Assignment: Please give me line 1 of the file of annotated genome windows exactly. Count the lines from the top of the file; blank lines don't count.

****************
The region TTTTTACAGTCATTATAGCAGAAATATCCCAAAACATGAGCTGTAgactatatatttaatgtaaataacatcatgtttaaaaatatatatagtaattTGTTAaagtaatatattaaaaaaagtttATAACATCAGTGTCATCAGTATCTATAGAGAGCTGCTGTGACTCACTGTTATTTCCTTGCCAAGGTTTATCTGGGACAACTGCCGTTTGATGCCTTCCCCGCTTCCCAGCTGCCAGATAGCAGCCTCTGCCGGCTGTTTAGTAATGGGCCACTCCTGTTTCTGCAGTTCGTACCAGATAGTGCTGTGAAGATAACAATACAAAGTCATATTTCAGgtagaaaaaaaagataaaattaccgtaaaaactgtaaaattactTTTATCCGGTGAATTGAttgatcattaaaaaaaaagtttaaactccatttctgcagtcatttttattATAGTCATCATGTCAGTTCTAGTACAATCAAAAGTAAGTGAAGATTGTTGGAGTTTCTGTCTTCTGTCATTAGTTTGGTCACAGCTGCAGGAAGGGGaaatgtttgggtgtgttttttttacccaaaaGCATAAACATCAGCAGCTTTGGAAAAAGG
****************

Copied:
The region TTTTTACAGTCATTATAGCAGAAATATCCCAAAACATGAGCTGTAgactatatatttaatgtaaataacatcatgtttaaaaatatatatagtaattTGTTAaagtaatatattaaaaaaagtttATAACATCAGTGTCATCAGTATCTATAGAGAGCTGCTGTGACTCACTGTTATTTCCTTGCCAAGGTTTATCTGGGACAACTGCCGTTTGATGCCTTCCCCGCTTCCCAGCTGCCAGATAGCAGCCTCTGCCGGCTGTTTAGTAATGGGCCACTCCTGTTTCTGCAGTTCGTACCAGATAGTGCTGTGAAGATAACAATACAAAGTCATATTTCAGgtagaaaaaaaagataaaattaccgtaaaaactgtaaaattactTTTATCCGGTGAATTGAttgatcattaaaaaaaaagtttaaactccatttctgcagtcatttttattATAGTCATCATGTCAGTTCTAGTACAATCAAAAGTAAGTGAAGATTGTTGGAGTTTCTGTCTTCTGTCATTAGTTTGGTCACAGCTGCAGGAAGGGGaaatgtttgggtgtgttttttttacccaaaaGCATAAACATCAGCAGCTTTGGAAAAAGG